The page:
For Pilger, the Libyan revolution "is a coup by a gang of Muammar Gaddafi's ex cronies and spooks in collusion with Nato", who "told journalists what they needed to know: that Gaddafi was about to commit "genocide", of which there was no evidence" (apart from the thousands of unarmed demonstrators killed already, Gaddafi's direct threat, the aircraft bombing rebel areas indiscriminately and the tanks rolling into Beghazi, together with the impassioned pleas of those about to die - but then that's what happens when you abandon truth in favour of prejudice). But it gets worse. The revolution - oops, sorry - "revolution", was down to "Nicholas Sarkozy, a Napoleonic Islamophobe whose intelligence services almost certainly set up the coup against Gaddafi". Why? No prizes for guessing.
"Nato attacked Libya to counter and manipulate a general Arab uprising that took the rulers of the world by surprise. Unlike his neighbours, Gaddafi had come to power by denying western control of his country's natural wealth. For this, he was never forgiven, and the opportunity for his demise was seized in the usual manner, as history shows".
Of course, there are a few inconvenient facts glossed over here, like the fact that Gaddafi was gleefully handing control of his country's natural wealth to the West in return for rehabilitation and that the UN (it was a legal intervention led by NATO and mandated by a UN resolution) dithered for ages about whether to do what the increasingly desperate revolutionaries were asking for. Rather than manipulating the revolution, they saved it from certain defeat. For those of us with longer memories, this makes a refreshing change.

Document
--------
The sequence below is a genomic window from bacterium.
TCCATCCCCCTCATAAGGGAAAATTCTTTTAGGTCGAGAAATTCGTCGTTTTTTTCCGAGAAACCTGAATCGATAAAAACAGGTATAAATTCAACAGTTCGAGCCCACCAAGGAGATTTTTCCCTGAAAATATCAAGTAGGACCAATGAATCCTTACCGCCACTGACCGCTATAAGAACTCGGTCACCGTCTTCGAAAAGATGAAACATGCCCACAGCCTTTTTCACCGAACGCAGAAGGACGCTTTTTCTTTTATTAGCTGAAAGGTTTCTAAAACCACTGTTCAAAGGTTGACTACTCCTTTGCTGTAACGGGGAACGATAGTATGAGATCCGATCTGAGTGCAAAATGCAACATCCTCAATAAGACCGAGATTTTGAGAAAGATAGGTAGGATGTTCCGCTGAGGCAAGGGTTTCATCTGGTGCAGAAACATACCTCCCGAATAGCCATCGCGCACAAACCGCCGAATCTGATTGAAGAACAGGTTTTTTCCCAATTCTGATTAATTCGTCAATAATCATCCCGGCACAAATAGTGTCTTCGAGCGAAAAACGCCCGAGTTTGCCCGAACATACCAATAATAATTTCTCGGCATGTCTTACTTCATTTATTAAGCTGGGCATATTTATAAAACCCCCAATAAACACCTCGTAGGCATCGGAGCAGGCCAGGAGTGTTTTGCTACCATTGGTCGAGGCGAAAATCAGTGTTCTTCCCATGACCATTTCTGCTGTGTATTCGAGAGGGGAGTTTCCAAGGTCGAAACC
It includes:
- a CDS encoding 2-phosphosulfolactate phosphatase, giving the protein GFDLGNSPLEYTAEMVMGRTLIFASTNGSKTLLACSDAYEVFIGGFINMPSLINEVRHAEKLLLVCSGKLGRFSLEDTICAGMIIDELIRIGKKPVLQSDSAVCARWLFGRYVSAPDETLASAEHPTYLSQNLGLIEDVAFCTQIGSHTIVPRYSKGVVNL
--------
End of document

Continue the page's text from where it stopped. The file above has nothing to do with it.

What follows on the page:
All this would be bad enough, yet there is something worse lurking underneath. Missing voices. The voices of ordinary Libyans. Certain that the reason why the UN provided air support for the Libyan revolution is counterfeit, the likes of Pilger have to dismiss the explosions of joy at the end of Gaddafi's regime. And, ironically, by doing so they are infantalising the people, seeing them as manipulable subjects of the imperial powers, incapable of expressing their own feelings and taking action for themselves. And it makes me wonder just who are the imperialists now.